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Across the Board

April 1, 2000

Rough Riders vs. Wonks; Review; book review

Howard Muson

Saving the Environment from the Environmentalists—A Conservative Manifesto
By Peter Huber Basic, $25.00

Can the political right convince the great American public that it is just as green at heart as liberal Democrats, maybe even greener? A good question in this election year, in which Vice President Al Gore, poster boy of the environmental movement, is likely to be the Democratic nominee.

Peter Huber, a senior fellow at the conservative Manhattan Institute, has written a withering attack on the elusive science used by "Soft Greens" to justify regulatory crusades. Corporate leaders may not want to base their public relations on his provocative arguments, but Hard Green makes a strong case against, ideas that have largely shaped the public’s thinking about "saving the planet" in recent decades.

Huber has scorn for an environmental ethic that stresses frugality, scarcity, and passivity toward nature. "Hard Greens," in contrast, take a tough-minded stance, placing more trust in free markets, technology, human ingenuity—and, ultimately, nature’s own healing powers—to correct the worst environmental ills.

Conservatives are good at conserving things—antiquities, historic buildings, institutions. What Hard Greens must work hardest to conserve, says Huber, are dwindling wilderness and recreational areas, where nature’s beauty may be enjoyed and the spirit nourished.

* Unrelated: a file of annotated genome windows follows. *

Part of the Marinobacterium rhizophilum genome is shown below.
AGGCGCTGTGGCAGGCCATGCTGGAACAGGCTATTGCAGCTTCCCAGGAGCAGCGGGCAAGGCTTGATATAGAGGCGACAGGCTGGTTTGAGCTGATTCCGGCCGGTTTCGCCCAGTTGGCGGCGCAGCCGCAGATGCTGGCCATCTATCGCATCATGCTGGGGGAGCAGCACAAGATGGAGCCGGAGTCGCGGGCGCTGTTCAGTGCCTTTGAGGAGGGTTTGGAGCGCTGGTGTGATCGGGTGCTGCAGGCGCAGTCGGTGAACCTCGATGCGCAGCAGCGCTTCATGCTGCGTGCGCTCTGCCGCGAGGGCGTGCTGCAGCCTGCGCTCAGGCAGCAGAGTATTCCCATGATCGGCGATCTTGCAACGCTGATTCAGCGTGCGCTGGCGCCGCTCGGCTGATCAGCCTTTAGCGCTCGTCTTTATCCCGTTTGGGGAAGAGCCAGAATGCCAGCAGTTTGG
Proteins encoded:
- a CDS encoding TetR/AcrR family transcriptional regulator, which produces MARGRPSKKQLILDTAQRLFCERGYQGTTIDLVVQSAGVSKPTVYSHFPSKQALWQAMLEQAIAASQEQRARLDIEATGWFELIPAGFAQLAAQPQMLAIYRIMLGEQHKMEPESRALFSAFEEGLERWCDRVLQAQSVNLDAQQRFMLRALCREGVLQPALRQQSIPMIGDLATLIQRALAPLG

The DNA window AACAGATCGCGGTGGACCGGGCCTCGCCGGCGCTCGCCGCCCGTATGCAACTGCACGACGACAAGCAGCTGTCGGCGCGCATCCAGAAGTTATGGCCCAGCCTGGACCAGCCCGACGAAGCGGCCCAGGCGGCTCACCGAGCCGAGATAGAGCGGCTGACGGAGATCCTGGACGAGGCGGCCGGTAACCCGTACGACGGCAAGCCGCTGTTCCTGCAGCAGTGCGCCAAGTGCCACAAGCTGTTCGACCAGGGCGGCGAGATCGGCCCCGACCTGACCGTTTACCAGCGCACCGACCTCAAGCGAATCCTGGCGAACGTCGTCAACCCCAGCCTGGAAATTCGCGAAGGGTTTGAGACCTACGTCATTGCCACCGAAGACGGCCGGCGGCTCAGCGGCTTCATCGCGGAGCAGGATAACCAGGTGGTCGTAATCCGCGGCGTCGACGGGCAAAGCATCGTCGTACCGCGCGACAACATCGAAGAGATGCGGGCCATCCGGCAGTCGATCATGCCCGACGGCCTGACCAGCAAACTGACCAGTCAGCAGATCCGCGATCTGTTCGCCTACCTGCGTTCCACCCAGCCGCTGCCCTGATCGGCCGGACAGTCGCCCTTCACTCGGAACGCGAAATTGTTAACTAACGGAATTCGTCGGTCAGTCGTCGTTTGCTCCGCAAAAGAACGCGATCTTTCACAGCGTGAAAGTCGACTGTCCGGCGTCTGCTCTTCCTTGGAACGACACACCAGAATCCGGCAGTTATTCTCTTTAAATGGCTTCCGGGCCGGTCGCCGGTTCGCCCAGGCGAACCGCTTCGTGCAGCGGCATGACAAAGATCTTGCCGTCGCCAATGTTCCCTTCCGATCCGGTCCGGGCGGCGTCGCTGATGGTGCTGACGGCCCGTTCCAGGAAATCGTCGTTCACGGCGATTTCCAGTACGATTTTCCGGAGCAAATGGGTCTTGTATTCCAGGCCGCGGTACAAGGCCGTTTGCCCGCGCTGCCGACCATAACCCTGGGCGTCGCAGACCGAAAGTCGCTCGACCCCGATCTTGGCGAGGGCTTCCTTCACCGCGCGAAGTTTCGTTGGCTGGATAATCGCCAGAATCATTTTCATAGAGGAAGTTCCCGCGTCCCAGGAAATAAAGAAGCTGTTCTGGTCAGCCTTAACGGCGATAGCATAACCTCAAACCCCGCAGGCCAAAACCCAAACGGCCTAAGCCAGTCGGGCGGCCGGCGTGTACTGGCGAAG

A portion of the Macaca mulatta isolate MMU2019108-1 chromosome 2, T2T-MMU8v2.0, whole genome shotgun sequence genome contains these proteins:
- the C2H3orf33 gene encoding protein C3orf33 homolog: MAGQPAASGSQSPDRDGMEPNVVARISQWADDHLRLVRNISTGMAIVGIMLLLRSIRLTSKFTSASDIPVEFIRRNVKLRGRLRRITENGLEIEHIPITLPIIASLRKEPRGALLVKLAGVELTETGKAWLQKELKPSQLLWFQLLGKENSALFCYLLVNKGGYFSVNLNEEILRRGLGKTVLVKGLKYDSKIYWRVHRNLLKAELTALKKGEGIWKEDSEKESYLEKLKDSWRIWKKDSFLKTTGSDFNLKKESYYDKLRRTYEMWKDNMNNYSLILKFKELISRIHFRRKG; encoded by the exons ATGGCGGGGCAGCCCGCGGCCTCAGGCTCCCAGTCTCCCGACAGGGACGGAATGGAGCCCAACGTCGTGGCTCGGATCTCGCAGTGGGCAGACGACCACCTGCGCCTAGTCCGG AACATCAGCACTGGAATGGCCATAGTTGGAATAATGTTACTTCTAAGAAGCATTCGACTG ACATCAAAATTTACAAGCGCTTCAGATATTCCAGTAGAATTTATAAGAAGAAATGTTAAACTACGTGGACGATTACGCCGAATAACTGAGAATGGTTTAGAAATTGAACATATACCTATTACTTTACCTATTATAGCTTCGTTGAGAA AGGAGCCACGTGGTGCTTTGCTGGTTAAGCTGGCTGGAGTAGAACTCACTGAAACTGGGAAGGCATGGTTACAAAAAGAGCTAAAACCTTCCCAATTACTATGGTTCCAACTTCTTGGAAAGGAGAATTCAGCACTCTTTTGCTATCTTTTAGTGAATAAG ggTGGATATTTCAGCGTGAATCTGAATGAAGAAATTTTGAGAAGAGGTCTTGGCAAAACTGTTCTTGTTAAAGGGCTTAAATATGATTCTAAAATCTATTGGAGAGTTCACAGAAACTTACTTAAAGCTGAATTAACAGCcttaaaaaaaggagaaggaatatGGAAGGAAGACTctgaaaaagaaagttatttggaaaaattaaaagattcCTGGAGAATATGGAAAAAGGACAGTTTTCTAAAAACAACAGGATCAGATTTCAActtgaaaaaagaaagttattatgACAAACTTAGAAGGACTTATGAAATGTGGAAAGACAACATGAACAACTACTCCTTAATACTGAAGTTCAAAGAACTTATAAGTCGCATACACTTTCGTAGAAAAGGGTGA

Huber’s hero is Teddy Roosevelt, the Republican who practically invented conservation and in his years as president protected millions of acres of Western land for the enjoyment of future generations. Roosevelt loved "silent places, unworn by man" (not incidentally, he’s one of John McCain’s heroes, too), but Huber admits Roosevelt also loved to shoot the wild animals who roamed those places. T.R. will never get any valentines from Greenpeace.

Huber thinks most conservation should be left to states and counties and the efforts of private-property owners themselves. He favors setting aside more acreage in private land trusts, which he calls the fastest-growing element in the conservation movement. But only the federal government can protect some areas of wilderness because of their sheer size and scope, he says. For Huber, conservation is something that happens in well-defined places you can see on a map, wild places walled off and kept sacrosanct for average folk in their Winnebagos. Regulation, too, was OK in the 1960s and ‘70s when it dealt with large, clearly visible nuisances such as smoke, unsanitary dumps, and algae-choked waters.

But the environmental movement got off track in the 1980s, he argues, when it began using computer models in its relentless pursuit of the invisible—the stray molecule, gases drifting on the wind for hundreds of miles, climatic changes far in the future. With the Endangered Species Act, Soft Greens became champions of the lowly snail darter and kangaroo rat instead of the noble beasts of forests and range—cougar, eagle, bear, and bison. From preservation of the great outdoors, they’ve gone to "officious meddling" with light-bulbs, flush toilets, and hairspray. From Theodore Roosevelt—Rough Rider, hunter, Dakota conservationist—they’ve turned to Al Gore, "fusspot curator, techno-rationalist, Kennedy School wonk."